Mchombo: We must be informed

Jennifer Dostal

Africa Week speaker Sam Mchombo said a democracy must have informed citizens in order to thrive.

Mchombo, the director of the African Language Institute at the University of California, Berkeley spoke about the development of democracy in Africa and the media’s role in shaping it, Tuesday night in the Sun Room of the Memorial Union.

“It’s somewhat of a truism that a democracy must have informed citizens to thrive,” Mchombo said to an audience of about 45 people at the African Students Association’s lecture.

Chris Dzimadzi, a graduate student in higher education, said the African Students Association chose Mchombo because “we wanted a distinguished African.”

“He knows firsthand about the issues,” Dzimadzi said.

A lack of an objective media outlet and a large illiterate population have contributed to the African states’ political instability and corruption because the citizens are not informed of government actions and wrong-doings, Mchombo said.

He said the people rely on radio and television news broadcasts, which are controlled by different political parties and the government.

Mchombo also said the African media has many difficulties when they publish or broadcast news stories.

The government can threaten journalists and send them into exile in neighboring countries and commit direct violence against journalists, like firebombing their homes after they publish something contrary to the current political ideology, Mchombo said.

The government also has control because a radio or television station needs a license to operate. The government can refuse to renew a station’s license if it doesn’t like the station’s political stance, Mchombo said.

While a large portion of the African population relies on radio and television for information, Mchombo focused on the role of the print media during his speech. “The press, particularly print, has the invisible role in keeping people informed,” Mchombo said.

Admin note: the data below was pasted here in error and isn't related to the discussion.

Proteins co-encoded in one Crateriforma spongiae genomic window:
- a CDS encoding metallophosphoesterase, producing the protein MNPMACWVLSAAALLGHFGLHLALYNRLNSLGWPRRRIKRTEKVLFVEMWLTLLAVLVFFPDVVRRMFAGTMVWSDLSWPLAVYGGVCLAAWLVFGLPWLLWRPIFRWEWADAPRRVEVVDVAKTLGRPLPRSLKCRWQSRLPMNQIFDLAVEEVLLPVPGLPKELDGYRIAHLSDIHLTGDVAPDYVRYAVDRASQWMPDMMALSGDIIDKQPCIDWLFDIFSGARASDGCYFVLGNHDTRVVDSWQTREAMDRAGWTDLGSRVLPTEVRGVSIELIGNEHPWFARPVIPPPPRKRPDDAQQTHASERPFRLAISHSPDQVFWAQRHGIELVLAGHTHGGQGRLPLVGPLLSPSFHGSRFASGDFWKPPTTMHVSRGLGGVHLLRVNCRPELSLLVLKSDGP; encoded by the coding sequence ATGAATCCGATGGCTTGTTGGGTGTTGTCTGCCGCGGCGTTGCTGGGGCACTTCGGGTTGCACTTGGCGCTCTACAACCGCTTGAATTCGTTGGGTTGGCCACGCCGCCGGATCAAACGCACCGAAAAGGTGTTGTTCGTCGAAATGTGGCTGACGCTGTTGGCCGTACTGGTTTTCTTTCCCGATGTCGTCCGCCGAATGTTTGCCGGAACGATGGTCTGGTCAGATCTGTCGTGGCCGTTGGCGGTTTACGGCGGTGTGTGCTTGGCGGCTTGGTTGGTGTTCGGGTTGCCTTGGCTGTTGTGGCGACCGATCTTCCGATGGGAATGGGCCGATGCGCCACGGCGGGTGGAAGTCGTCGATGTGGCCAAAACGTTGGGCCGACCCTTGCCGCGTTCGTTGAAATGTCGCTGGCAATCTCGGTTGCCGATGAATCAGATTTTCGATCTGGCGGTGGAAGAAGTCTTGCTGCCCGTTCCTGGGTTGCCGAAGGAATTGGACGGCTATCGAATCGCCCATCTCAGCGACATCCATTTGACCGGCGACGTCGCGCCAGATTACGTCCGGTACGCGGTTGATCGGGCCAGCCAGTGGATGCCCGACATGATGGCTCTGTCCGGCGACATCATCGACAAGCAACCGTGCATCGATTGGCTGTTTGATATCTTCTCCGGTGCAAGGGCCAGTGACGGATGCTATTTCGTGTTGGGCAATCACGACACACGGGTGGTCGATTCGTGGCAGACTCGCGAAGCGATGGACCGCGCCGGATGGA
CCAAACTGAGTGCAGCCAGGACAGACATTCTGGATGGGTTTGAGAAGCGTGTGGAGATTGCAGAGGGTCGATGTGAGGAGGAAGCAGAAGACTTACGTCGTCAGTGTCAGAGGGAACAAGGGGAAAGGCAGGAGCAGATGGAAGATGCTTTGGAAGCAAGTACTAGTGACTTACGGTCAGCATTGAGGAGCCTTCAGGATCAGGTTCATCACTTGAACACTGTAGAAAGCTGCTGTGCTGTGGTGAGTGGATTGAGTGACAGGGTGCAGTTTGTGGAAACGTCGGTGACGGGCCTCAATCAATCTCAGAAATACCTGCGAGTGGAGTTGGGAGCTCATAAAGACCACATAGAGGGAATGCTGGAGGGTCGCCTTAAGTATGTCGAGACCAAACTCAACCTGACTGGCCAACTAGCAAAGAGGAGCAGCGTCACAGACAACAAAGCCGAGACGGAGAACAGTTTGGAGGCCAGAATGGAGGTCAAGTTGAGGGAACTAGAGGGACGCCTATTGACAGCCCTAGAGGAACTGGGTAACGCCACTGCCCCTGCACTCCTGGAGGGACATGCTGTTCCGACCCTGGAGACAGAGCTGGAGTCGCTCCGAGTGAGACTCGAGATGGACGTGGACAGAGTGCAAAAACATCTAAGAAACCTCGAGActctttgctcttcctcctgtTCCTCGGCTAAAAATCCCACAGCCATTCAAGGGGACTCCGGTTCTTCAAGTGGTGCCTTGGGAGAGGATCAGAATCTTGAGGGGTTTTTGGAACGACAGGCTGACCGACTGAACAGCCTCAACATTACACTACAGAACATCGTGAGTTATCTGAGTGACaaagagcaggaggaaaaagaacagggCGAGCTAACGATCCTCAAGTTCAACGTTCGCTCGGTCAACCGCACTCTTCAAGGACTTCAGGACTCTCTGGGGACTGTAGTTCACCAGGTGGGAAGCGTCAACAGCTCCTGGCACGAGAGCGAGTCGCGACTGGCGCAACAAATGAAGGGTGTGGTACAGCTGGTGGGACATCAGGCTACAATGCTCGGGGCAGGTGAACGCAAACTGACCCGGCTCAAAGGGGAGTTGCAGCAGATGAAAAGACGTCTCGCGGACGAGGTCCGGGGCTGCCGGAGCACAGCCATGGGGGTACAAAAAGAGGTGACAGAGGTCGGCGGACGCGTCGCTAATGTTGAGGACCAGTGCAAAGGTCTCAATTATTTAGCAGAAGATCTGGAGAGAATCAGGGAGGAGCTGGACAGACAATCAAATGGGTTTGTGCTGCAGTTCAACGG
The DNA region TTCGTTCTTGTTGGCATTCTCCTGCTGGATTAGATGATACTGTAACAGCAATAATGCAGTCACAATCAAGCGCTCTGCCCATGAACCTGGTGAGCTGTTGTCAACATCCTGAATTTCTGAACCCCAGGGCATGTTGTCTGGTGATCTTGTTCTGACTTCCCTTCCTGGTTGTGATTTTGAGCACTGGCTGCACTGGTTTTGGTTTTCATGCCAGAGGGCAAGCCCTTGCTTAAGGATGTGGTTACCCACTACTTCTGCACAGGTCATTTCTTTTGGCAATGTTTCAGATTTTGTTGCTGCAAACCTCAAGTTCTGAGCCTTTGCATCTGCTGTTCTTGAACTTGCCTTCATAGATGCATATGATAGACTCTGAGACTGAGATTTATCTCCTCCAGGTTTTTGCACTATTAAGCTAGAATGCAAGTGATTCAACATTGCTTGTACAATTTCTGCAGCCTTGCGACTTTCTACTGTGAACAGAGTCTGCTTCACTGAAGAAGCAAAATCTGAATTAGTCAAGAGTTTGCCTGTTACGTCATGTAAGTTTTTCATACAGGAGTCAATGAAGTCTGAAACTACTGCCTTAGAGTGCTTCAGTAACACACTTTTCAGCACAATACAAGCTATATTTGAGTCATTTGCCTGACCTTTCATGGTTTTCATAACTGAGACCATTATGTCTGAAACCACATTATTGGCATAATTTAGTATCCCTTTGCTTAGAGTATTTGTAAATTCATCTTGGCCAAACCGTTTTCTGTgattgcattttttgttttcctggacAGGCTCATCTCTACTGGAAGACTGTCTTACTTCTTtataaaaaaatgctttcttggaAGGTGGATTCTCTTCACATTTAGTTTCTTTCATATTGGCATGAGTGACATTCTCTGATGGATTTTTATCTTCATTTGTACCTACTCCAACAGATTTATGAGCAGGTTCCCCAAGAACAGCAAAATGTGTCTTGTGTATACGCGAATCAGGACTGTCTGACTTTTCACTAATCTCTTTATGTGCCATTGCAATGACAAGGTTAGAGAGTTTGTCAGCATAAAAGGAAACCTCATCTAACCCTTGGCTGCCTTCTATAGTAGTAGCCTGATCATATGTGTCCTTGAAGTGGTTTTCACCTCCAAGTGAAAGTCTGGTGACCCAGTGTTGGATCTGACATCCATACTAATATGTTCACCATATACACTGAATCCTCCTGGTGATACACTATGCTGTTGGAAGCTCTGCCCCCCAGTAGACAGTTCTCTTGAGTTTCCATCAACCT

The print media is also subject to a high level of partisanship. Starting a publication requires a large capital investment that most Africans can’t make, but many politicians can, he said.

This makes the newspapers and magazines puppets of the investing sponsors and their respective philosophies, Mchombo said.

Politicians make sure they have firm control of the media because an informed public could unite against them, Mchombo said.

This governmental and partisan control of media outlets “undermines the concept of free press,” Mchombo said. This control also reduces the print media to “organs of governmental propaganda,” he said.

Mchombo is an associate professor of linguistics and the director of the African Languages Institute at the University of California, Berkeley.

The governments of African countries have “a very tall order” if they want the media to fulfill its role as an objective observer and teller of governmental goings-on, Mchombo said. They need to “get away from divisive politics and be able to inform people,” he said. This move would “reclaim its relevance to society,” he said.

“He is quite renown in the role of media and has published numerous articles about language and politics,” Dzimadzi said.